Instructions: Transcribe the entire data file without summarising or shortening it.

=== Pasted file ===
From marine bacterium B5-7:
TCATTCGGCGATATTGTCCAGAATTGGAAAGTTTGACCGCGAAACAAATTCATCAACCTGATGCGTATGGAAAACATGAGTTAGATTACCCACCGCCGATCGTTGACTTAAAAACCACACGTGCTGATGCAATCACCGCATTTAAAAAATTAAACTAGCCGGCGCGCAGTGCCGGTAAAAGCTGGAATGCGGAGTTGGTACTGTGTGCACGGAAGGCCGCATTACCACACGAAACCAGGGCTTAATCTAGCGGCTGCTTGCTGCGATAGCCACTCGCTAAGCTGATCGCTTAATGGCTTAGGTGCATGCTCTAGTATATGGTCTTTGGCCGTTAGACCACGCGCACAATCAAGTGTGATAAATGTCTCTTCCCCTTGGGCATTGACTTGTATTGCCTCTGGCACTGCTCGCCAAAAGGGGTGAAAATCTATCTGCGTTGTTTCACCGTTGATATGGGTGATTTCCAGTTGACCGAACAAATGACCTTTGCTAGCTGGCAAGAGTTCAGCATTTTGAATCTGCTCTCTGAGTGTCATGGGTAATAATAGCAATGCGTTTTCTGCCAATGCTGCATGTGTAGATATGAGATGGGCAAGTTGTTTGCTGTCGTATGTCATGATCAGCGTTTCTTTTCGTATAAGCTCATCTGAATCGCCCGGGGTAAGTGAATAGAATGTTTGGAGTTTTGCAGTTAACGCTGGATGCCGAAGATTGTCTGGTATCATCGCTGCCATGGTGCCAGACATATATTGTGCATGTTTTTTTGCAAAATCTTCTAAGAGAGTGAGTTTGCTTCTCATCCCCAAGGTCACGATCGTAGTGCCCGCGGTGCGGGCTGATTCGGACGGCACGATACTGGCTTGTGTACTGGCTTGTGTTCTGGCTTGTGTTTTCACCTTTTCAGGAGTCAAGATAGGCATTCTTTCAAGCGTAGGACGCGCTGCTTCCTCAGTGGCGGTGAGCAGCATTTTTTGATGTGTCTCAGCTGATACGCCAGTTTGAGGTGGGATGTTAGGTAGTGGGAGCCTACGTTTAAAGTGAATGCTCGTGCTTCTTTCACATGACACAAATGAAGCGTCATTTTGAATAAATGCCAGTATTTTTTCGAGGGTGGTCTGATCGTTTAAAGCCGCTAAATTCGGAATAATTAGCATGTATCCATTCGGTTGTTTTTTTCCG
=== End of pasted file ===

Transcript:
From marine bacterium B5-7:
TCATTCGGCGATATTGTCCAGAATTGGAAAGTTTGACCGCGAAACAAATTCATCAACCTGATGCGTATGGAAAACATGAGTTAGATTACCCACCGCCGATCGTTGACTTAAAAACCACACGTGCTGATGCAATCACCGCATTTAAAAAATTAAACTAGCCGGCGCGCAGTGCCGGTAAAAGCTGGAATGCGGAGTTGGTACTGTGTGCACGGAAGGCCGCATTACCACACGAAACCAGGGCTTAATCTAGCGGCTGCTTGCTGCGATAGCCACTCGCTAAGCTGATCGCTTAATGGCTTAGGTGCATGCTCTAGTATATGGTCTTTGGCCGTTAGACCACGCGCACAATCAAGTGTGATAAATGTCTCTTCCCCTTGGGCATTGACTTGTATTGCCTCTGGCACTGCTCGCCAAAAGGGGTGAAAATCTATCTGCGTTGTTTCACCGTTGATATGGGTGATTTCCAGTTGACCGAACAAATGACCTTTGCTAGCTGGCAAGAGTTCAGCATTTTGAATCTGCTCTCTGAGTGTCATGGGTAATAATAGCAATGCGTTTTCTGCCAATGCTGCATGTGTAGATATGAGATGGGCAAGTTGTTTGCTGTCGTATGTCATGATCAGCGTTTCTTTTCGTATAAGCTCATCTGAATCGCCCGGGGTAAGTGAATAGAATGTTTGGAGTTTTGCAGTTAACGCTGGATGCCGAAGATTGTCTGGTATCATCGCTGCCATGGTGCCAGACATATATTGTGCATGTTTTTTTGCAAAATCTTCTAAGAGAGTGAGTTTGCTTCTCATCCCCAAGGTCACGATCGTAGTGCCCGCGGTGCGGGCTGATTCGGACGGCACGATACTGGCTTGTGTACTGGCTTGTGTTCTGGCTTGTGTTTTCACCTTTTCAGGAGTCAAGATAGGCATTCTTTCAAGCGTAGGACGCGCTGCTTCCTCAGTGGCGGTGAGCAGCATTTTTTGATGTGTCTCAGCTGATACGCCAGTTTGAGGTGGGATGTTAGGTAGTGGGAGCCTACGTTTAAAGTGAATGCTCGTGCTTCTTTCACATGACACAAATGAAGCGTCATTTTGAATAAATGCCAGTATTTTTTCGAGGGTGGTCTGATCGTTTAAAGCCGCTAAATTCGGAATAATTAGCATGTATCCATTCGGTTGTTTTTTTCCG